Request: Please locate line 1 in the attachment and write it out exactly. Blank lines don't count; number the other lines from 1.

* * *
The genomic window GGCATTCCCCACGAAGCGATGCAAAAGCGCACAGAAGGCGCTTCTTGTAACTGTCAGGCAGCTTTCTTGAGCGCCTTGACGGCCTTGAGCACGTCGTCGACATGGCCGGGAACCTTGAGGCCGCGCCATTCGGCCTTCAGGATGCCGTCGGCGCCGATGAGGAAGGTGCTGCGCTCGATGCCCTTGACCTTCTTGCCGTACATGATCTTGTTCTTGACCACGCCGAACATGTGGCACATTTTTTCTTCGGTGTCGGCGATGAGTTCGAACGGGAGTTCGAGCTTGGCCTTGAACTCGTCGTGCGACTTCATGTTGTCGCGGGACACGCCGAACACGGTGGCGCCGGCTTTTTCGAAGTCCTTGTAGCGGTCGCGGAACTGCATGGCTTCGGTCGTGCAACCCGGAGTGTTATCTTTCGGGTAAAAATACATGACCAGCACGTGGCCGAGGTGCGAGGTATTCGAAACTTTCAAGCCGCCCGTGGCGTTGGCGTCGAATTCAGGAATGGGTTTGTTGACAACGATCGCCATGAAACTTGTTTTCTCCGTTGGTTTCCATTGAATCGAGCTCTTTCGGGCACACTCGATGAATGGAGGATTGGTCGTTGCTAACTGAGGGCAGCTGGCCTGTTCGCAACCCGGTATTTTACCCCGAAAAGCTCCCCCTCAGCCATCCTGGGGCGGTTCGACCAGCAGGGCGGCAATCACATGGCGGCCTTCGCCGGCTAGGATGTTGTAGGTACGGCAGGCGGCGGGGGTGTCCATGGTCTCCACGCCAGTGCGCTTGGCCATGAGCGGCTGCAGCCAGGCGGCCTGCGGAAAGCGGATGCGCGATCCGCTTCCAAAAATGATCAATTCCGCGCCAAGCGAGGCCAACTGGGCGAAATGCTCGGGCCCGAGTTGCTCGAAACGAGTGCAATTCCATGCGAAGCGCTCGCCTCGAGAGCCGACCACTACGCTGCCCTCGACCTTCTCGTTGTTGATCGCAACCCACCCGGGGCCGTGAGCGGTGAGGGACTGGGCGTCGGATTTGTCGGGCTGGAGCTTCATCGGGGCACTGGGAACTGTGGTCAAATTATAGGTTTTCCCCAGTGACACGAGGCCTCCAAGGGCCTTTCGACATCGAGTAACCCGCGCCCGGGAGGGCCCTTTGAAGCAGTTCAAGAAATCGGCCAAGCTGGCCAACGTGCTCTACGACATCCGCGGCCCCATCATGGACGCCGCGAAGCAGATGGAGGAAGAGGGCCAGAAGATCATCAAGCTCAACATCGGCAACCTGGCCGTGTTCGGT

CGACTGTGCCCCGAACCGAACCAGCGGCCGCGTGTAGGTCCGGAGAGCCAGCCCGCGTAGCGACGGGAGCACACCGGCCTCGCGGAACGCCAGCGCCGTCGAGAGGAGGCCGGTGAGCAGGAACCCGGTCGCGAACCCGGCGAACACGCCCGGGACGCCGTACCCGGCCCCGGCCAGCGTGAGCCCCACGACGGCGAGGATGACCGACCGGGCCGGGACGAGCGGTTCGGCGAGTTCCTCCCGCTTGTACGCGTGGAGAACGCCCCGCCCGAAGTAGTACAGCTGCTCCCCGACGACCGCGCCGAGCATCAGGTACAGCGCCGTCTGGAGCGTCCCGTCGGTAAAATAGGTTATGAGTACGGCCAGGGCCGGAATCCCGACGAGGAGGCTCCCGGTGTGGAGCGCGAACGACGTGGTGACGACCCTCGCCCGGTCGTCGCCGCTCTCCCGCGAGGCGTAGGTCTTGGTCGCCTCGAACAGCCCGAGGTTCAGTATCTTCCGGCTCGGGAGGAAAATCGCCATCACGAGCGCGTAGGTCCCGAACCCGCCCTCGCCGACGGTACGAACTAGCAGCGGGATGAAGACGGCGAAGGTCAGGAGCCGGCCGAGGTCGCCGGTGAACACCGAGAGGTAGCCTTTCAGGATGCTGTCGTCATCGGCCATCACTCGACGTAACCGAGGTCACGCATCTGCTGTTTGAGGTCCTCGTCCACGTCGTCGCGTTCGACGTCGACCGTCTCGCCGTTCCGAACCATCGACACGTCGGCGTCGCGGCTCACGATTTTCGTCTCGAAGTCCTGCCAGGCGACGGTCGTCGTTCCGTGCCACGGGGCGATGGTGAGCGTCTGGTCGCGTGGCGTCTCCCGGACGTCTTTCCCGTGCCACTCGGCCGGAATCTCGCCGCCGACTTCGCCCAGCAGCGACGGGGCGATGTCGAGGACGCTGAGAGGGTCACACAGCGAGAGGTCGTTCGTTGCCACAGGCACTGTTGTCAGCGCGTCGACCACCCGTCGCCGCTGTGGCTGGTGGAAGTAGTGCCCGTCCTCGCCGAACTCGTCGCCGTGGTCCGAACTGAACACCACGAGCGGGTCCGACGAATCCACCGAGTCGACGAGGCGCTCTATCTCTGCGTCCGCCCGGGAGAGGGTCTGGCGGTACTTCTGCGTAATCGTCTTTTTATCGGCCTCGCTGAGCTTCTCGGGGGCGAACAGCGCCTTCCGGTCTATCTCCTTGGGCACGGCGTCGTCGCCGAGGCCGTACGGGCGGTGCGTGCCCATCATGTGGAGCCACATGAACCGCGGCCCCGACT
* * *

The genomic window GGCATTCCCCACGAAGCGATGCAAAAGCGCACAGAAGGCGCTTCTTGTAACTGTCAGGCAGCTTTCTTGAGCGCCTTGACGGCCTTGAGCACGTCGTCGACATGGCCGGGAACCTTGAGGCCGCGCCATTCGGCCTTCAGGATGCCGTCGGCGCCGATGAGGAAGGTGCTGCGCTCGATGCCCTTGACCTTCTTGCCGTACATGATCTTGTTCTTGACCACGCCGAACATGTGGCACATTTTTTCTTCGGTGTCGGCGATGAGTTCGAACGGGAGTTCGAGCTTGGCCTTGAACTCGTCGTGCGACTTCATGTTGTCGCGGGACACGCCGAACACGGTGGCGCCGGCTTTTTCGAAGTCCTTGTAGCGGTCGCGGAACTGCATGGCTTCGGTCGTGCAACCCGGAGTGTTATCTTTCGGGTAAAAATACATGACCAGCACGTGGCCGAGGTGCGAGGTATTCGAAACTTTCAAGCCGCCCGTGGCGTTGGCGTCGAATTCAGGAATGGGTTTGTTGACAACGATCGCCATGAAACTTGTTTTCTCCGTTGGTTTCCATTGAATCGAGCTCTTTCGGGCACACTCGATGAATGGAGGATTGGTCGTTGCTAACTGAGGGCAGCTGGCCTGTTCGCAACCCGGTATTTTACCCCGAAAAGCTCCCCCTCAGCCATCCTGGGGCGGTTCGACCAGCAGGGCGGCAATCACATGGCGGCCTTCGCCGGCTAGGATGTTGTAGGTACGGCAGGCGGCGGGGGTGTCCATGGTCTCCACGCCAGTGCGCTTGGCCATGAGCGGCTGCAGCCAGGCGGCCTGCGGAAAGCGGATGCGCGATCCGCTTCCAAAAATGATCAATTCCGCGCCAAGCGAGGCCAACTGGGCGAAATGCTCGGGCCCGAGTTGCTCGAAACGAGTGCAATTCCATGCGAAGCGCTCGCCTCGAGAGCCGACCACTACGCTGCCCTCGACCTTCTCGTTGTTGATCGCAACCCACCCGGGGCCGTGAGCGGTGAGGGACTGGGCGTCGGATTTGTCGGGCTGGAGCTTCATCGGGGCACTGGGAACTGTGGTCAAATTATAGGTTTTCCCCAGTGACACGAGGCCTCCAAGGGCCTTTCGACATCGAGTAACCCGCGCCCGGGAGGGCCCTTTGAAGCAGTTCAAGAAATCGGCCAAGCTGGCCAACGTGCTCTACGACATCCGCGGCCCCATCATGGACGCCGCGAAGCAGATGGAGGAAGAGGGCCAGAAGATCATCAAGCTCAACATCGGCAACCTGGCCGTGTTCGGT